The baseball gods don't ensure that everybody gets the same amount of luck at the same time. The sample size is absolutely too small for that. Plus, the Cubs have had plenty of luck and caught their fair share of breaks already this postseason.

So while it's easy to point to some of the Cubs numbers and say things like "they're not going to hit .162 as a team forever," that's not necessarily true because there are only two guaranteed games left in the 2017 for Joe Maddon and Co. It is absolutely possible the Cubs' season is over before they get a chance to correct their offensive woes.

Though, it would be pretty stunning to see the Cubs offense finish a 9-game October stint with Jon Lester and Jose Quintana as the team's leading hitters (both are 1-for-4, .250 average). 

Like a deliriously-happy, champagne-soaked Theo Epstein said early Friday morning in our nation's capital, "we always hit eventually."

So if I'm a betting man (which I'm not, unless you count fantasy sports), I'm betting on the Cubs offense finally waking from their fall slumber. 

They're simply too good to continue these numbers. This team has combined for a .513 OPS, which is essentially a team of Andres Blancos, a 33-year-old backup infielder who defined "light-hitting" with a .192 average and .549 OPS in 144 plate appearances this season.

The urgency is now a very real thing with the Cubs, and that's something — maybe the ONLY thing — that has really motivated this 2017 squad. They've really only played well when they've had a sense of urgency and they did not have that the first two games in Los Angeles.

Which is understandable. After such a physically, emotionally and mentally draining Game 5 that didn't end until early Friday morning, the team had to travel all the way across the entire continental U.S. only to wind up getting diverted to New Mexico where they sat on the tarmac for five hours.

Every single starting pitcher on the team was exhausted and working on short rest, and that's not to say anything about Wade Davis, who gave everything he had just to get the Cubs to the NLCS.

The Cubs have now had a full day off to clear their heads, get back to center and find their mojo again.

I'm betting that's exactly what they've done, because this team has proved over and over again how resilient they are. I mean, really, a 2-0 deficit is nothing for a team that stared down a 3-1 deficit in the World Series a year ago.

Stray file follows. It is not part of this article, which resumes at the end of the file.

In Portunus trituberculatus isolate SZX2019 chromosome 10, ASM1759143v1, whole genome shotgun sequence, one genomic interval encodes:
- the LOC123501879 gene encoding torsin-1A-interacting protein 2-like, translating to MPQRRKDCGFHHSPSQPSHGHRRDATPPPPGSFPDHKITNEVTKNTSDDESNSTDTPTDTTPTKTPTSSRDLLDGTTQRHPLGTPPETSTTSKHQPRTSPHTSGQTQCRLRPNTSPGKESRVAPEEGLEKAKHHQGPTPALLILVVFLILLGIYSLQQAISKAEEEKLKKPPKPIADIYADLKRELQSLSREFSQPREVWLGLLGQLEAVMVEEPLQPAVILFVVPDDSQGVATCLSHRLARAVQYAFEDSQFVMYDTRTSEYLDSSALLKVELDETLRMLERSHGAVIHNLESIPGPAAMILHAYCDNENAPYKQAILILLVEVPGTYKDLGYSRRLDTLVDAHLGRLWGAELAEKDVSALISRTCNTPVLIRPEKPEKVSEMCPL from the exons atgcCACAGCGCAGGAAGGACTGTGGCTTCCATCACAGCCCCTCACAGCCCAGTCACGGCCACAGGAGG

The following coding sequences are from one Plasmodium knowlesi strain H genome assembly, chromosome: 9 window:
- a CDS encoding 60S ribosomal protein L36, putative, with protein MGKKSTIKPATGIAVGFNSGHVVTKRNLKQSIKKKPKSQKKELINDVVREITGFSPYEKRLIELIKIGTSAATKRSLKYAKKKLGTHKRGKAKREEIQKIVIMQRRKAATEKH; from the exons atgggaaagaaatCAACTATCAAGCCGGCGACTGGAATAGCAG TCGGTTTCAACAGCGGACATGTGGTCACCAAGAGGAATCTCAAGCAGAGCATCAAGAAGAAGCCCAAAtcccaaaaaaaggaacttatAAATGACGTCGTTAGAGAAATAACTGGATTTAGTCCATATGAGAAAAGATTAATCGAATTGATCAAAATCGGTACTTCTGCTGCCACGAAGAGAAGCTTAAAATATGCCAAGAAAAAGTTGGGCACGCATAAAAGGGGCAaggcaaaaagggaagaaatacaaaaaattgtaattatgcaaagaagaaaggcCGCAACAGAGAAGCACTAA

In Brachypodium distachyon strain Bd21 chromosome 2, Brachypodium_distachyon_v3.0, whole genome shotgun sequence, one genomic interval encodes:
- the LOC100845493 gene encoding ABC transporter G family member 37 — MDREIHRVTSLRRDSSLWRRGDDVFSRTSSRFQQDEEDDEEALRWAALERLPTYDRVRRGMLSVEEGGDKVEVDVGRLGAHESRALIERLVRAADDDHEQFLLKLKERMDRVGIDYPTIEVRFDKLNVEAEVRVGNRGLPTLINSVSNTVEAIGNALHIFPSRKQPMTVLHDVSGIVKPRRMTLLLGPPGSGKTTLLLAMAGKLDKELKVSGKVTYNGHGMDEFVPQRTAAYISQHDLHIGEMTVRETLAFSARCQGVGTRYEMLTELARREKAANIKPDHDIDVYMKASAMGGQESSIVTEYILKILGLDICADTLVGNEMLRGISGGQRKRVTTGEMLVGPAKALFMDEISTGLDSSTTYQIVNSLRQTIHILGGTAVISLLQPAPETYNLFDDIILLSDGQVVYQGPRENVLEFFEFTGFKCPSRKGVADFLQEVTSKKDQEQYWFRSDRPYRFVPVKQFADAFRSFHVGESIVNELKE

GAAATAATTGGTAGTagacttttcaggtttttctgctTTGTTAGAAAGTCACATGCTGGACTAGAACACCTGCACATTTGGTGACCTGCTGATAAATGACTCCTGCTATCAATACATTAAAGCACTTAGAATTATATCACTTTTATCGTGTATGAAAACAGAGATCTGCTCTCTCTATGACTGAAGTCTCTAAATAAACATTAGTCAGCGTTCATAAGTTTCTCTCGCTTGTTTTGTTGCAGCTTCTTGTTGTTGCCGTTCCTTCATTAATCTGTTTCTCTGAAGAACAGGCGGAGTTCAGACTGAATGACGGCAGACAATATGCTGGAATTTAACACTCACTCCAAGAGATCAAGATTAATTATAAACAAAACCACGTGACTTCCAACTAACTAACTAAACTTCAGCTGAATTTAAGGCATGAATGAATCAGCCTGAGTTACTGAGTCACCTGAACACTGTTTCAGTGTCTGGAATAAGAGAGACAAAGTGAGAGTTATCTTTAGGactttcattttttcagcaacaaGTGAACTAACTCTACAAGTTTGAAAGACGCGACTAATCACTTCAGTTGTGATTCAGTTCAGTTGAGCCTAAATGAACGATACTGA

Prediction

Cubs 5, Dodgers 2

The Cubs started out the two-game set in LA by having a few good at-bats against the game's best pitcher (Clayton Kershaw) before things got awful against the Dodgers bullpen.

But if we're talking about being "due," that Dodgers bullpen is due for a regression on some level. They've been absolutely incredible this postseason, allowing only one baserunner to the Cubs in eight innings thus far.

Breaking things down individually, there are positive signs for several guys:

—Kris Bryant struck out only three times in 8 at-bats in LA, which is actually an improvement considering he struck out 10 times in 20 at-bats in the NLDS.

—Addison Russell lined a homer to left off Rich Hill for the Cubs' only run in Game 2. He had some really good at-bats in Game 5 and the game's biggest hit when he doubled home two runs off Max Scherzer.

—Javy Baez walked in Game 2. I mean, if that's not enough of a reason for positivity, what is??

Either way, the Cubs offense has their hands full against Yu Darvish (10-12, 3.86 ERA) and Alex Wood (16-3, 2.72 ERA) the next two games and if they win one of those two, Kershaw awaits in Game 5 Thursday.

Breaking down where Cubs can turn NLCS around and beat L.A.

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USA TODAY

Breaking down where Cubs can turn NLCS around and beat L.A.

“Sometimes, you got to lay your marbles out there,” Jon Lester said Sunday night inside Dodger Stadium’s visiting clubhouse, before the Cubs flew home from Los Angeles down 0-2 in the National League Championship Series. “And you get beat.”

It will be extremely difficult for the Cubs to win four of the next five games against the Dodgers, starting Tuesday night at Wrigley Field. But the Cubs had the, uh, marbles to win last year’s World Series and have developed the muscle memory from winning six playoff rounds and playing in 33 postseason games since October 2015.